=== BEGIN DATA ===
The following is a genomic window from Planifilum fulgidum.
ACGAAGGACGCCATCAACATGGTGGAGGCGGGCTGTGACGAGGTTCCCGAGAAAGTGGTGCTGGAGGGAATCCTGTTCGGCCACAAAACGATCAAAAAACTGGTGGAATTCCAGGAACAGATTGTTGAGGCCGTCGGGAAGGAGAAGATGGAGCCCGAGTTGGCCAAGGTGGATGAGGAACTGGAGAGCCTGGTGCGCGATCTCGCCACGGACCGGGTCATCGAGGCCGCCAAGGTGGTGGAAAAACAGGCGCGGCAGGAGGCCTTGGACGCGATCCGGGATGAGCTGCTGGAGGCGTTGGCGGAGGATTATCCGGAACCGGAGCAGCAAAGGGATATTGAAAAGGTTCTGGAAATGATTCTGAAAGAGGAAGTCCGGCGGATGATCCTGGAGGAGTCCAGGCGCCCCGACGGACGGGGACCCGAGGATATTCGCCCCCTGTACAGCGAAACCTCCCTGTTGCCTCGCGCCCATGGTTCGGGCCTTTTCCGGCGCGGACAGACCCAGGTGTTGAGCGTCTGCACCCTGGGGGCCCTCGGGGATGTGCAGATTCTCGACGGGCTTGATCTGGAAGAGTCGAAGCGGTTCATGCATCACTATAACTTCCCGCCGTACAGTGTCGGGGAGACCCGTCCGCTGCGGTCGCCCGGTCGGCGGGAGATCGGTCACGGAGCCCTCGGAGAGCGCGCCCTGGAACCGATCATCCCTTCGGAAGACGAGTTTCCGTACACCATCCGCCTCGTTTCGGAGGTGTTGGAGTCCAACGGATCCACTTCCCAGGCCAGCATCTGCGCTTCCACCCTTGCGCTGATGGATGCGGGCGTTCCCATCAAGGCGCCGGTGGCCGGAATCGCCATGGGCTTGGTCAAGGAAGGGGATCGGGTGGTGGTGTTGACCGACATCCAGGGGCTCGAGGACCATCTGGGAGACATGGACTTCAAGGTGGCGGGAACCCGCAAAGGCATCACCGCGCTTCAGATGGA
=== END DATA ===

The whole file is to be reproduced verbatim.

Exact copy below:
The following is a genomic window from Planifilum fulgidum.
ACGAAGGACGCCATCAACATGGTGGAGGCGGGCTGTGACGAGGTTCCCGAGAAAGTGGTGCTGGAGGGAATCCTGTTCGGCCACAAAACGATCAAAAAACTGGTGGAATTCCAGGAACAGATTGTTGAGGCCGTCGGGAAGGAGAAGATGGAGCCCGAGTTGGCCAAGGTGGATGAGGAACTGGAGAGCCTGGTGCGCGATCTCGCCACGGACCGGGTCATCGAGGCCGCCAAGGTGGTGGAAAAACAGGCGCGGCAGGAGGCCTTGGACGCGATCCGGGATGAGCTGCTGGAGGCGTTGGCGGAGGATTATCCGGAACCGGAGCAGCAAAGGGATATTGAAAAGGTTCTGGAAATGATTCTGAAAGAGGAAGTCCGGCGGATGATCCTGGAGGAGTCCAGGCGCCCCGACGGACGGGGACCCGAGGATATTCGCCCCCTGTACAGCGAAACCTCCCTGTTGCCTCGCGCCCATGGTTCGGGCCTTTTCCGGCGCGGACAGACCCAGGTGTTGAGCGTCTGCACCCTGGGGGCCCTCGGGGATGTGCAGATTCTCGACGGGCTTGATCTGGAAGAGTCGAAGCGGTTCATGCATCACTATAACTTCCCGCCGTACAGTGTCGGGGAGACCCGTCCGCTGCGGTCGCCCGGTCGGCGGGAGATCGGTCACGGAGCCCTCGGAGAGCGCGCCCTGGAACCGATCATCCCTTCGGAAGACGAGTTTCCGTACACCATCCGCCTCGTTTCGGAGGTGTTGGAGTCCAACGGATCCACTTCCCAGGCCAGCATCTGCGCTTCCACCCTTGCGCTGATGGATGCGGGCGTTCCCATCAAGGCGCCGGTGGCCGGAATCGCCATGGGCTTGGTCAAGGAAGGGGATCGGGTGGTGGTGTTGACCGACATCCAGGGGCTCGAGGACCATCTGGGAGACATGGACTTCAAGGTGGCGGGAACCCGCAAAGGCATCACCGCGCTTCAGATGGA